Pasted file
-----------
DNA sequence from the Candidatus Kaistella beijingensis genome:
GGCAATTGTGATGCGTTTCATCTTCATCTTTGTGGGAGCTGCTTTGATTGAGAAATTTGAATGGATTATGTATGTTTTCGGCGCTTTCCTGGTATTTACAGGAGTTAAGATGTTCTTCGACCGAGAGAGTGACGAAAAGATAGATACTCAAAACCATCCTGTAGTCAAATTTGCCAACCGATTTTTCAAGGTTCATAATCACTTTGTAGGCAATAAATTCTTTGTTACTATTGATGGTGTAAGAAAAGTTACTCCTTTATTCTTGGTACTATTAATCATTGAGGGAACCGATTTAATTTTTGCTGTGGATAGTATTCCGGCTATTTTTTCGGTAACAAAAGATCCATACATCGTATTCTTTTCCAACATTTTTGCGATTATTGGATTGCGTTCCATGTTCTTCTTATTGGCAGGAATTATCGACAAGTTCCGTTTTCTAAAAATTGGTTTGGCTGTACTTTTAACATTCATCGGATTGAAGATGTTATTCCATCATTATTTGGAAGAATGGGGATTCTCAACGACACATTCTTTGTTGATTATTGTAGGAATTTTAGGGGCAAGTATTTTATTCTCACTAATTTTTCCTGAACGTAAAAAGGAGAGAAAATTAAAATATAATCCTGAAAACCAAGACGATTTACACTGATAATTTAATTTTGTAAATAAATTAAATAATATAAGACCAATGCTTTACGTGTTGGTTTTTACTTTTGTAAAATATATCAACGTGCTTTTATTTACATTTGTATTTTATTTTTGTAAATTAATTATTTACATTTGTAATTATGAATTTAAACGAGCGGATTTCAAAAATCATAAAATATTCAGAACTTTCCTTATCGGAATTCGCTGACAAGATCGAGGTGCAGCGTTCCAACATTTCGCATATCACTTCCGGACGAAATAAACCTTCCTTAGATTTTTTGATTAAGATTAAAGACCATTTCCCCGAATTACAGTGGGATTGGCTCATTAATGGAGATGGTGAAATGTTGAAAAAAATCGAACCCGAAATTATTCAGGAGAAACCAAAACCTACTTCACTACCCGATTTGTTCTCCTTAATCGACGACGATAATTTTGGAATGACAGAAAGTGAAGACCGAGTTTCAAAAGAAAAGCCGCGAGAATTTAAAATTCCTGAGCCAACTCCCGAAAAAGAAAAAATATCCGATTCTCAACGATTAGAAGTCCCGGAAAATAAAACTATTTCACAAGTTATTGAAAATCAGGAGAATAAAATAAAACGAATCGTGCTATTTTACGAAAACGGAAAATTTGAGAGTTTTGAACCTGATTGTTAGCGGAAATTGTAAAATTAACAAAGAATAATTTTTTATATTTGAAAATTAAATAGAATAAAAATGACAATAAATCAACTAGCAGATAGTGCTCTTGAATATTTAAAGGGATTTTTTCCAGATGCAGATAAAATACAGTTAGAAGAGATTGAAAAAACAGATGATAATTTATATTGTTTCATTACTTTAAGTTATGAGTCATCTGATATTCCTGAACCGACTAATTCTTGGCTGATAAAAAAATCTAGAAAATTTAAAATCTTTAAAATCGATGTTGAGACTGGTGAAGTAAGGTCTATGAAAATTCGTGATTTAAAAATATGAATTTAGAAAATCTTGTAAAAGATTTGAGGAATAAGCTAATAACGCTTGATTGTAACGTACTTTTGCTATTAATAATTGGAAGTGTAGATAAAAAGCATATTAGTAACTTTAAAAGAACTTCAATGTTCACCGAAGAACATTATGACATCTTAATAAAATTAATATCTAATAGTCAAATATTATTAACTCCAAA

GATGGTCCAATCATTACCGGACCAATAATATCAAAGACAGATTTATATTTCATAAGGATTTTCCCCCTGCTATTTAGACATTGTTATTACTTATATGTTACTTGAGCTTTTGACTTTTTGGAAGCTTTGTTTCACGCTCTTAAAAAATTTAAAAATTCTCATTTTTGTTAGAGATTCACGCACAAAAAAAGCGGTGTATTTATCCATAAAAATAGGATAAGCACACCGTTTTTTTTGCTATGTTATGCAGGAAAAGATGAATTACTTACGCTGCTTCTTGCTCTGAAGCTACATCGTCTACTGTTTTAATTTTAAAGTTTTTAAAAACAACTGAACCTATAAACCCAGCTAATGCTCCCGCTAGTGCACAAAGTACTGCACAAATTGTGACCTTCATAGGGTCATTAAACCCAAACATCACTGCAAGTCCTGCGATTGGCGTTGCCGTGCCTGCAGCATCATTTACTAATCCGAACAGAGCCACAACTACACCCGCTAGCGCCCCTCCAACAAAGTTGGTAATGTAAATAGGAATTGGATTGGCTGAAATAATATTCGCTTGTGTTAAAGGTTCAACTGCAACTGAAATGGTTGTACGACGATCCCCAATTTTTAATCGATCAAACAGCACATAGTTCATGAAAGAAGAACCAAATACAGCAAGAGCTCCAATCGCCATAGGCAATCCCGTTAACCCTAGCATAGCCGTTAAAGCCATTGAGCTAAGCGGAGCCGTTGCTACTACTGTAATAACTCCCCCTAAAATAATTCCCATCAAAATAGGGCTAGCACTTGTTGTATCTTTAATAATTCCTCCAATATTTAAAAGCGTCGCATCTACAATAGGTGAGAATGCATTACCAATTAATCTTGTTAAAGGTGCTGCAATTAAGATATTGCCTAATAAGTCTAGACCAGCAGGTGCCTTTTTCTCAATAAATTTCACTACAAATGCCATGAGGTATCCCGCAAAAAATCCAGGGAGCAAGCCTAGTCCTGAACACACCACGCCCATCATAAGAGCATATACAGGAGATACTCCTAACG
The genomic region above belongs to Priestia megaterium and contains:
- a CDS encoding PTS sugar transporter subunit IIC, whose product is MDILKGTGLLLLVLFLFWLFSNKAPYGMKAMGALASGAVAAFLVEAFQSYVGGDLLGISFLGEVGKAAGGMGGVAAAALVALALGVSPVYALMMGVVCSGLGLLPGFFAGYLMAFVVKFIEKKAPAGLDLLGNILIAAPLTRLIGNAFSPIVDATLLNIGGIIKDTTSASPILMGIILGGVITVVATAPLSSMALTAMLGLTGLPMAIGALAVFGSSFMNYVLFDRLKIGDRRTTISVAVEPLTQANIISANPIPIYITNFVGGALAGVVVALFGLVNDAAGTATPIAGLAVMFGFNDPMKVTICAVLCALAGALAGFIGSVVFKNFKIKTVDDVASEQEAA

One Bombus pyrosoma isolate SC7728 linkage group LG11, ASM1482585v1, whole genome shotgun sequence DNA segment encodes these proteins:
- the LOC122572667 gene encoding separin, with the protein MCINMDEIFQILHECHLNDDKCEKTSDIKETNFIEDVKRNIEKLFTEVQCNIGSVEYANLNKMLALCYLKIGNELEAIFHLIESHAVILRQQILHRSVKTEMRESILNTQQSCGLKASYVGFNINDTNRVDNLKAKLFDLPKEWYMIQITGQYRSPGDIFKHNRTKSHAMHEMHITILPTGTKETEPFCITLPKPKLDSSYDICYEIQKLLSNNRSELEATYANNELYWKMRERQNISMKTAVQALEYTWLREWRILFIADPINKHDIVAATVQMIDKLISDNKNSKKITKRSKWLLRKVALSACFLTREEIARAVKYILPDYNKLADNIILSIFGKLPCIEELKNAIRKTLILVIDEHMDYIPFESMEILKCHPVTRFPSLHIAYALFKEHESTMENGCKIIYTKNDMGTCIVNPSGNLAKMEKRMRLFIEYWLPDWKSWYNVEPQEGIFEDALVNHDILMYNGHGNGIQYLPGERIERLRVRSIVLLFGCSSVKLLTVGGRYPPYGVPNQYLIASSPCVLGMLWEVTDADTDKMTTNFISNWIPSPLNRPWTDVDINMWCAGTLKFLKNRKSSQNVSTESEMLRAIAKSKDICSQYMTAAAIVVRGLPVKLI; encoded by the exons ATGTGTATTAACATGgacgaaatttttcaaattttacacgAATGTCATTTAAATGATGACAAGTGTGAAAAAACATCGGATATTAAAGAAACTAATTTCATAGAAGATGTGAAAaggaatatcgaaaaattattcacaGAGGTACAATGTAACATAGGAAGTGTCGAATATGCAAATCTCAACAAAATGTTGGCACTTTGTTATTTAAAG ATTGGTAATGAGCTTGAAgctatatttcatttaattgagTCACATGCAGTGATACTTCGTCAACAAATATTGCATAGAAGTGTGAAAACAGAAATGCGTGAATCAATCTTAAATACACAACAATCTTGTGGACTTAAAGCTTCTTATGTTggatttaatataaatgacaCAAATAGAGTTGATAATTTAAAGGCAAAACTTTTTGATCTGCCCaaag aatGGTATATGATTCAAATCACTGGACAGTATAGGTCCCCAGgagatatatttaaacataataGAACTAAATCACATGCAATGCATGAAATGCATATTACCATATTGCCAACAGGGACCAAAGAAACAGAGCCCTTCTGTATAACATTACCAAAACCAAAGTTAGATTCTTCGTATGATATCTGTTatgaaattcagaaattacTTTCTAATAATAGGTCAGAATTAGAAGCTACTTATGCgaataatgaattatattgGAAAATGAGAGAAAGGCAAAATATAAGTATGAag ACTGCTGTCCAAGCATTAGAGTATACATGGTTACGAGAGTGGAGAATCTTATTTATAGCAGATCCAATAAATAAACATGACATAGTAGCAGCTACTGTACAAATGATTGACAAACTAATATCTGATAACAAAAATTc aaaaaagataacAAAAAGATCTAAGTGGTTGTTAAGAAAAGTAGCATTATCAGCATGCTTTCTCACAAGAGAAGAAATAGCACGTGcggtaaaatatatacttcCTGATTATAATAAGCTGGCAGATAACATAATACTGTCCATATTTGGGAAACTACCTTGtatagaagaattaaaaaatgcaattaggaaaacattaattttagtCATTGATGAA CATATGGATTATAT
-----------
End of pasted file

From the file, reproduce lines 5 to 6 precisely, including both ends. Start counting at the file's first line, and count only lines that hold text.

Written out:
- a CDS encoding PTS sugar transporter subunit IIC, whose product is MDILKGTGLLLLVLFLFWLFSNKAPYGMKAMGALASGAVAAFLVEAFQSYVGGDLLGISFLGEVGKAAGGMGGVAAAALVALALGVSPVYALMMGVVCSGLGLLPGFFAGYLMAFVVKFIEKKAPAGLDLLGNILIAAPLTRLIGNAFSPIVDATLLNIGGIIKDTTSASPILMGIILGGVITVVATAPLSSMALTAMLGLTGLPMAIGALAVFGSSFMNYVLFDRLKIGDRRTTISVAVEPLTQANIISANPIPIYITNFVGGALAGVVVALFGLVNDAAGTATPIAGLAVMFGFNDPMKVTICAVLCALAGALAGFIGSVVFKNFKIKTVDDVASEQEAA

One Bombus pyrosoma isolate SC7728 linkage group LG11, ASM1482585v1, whole genome shotgun sequence DNA segment encodes these proteins: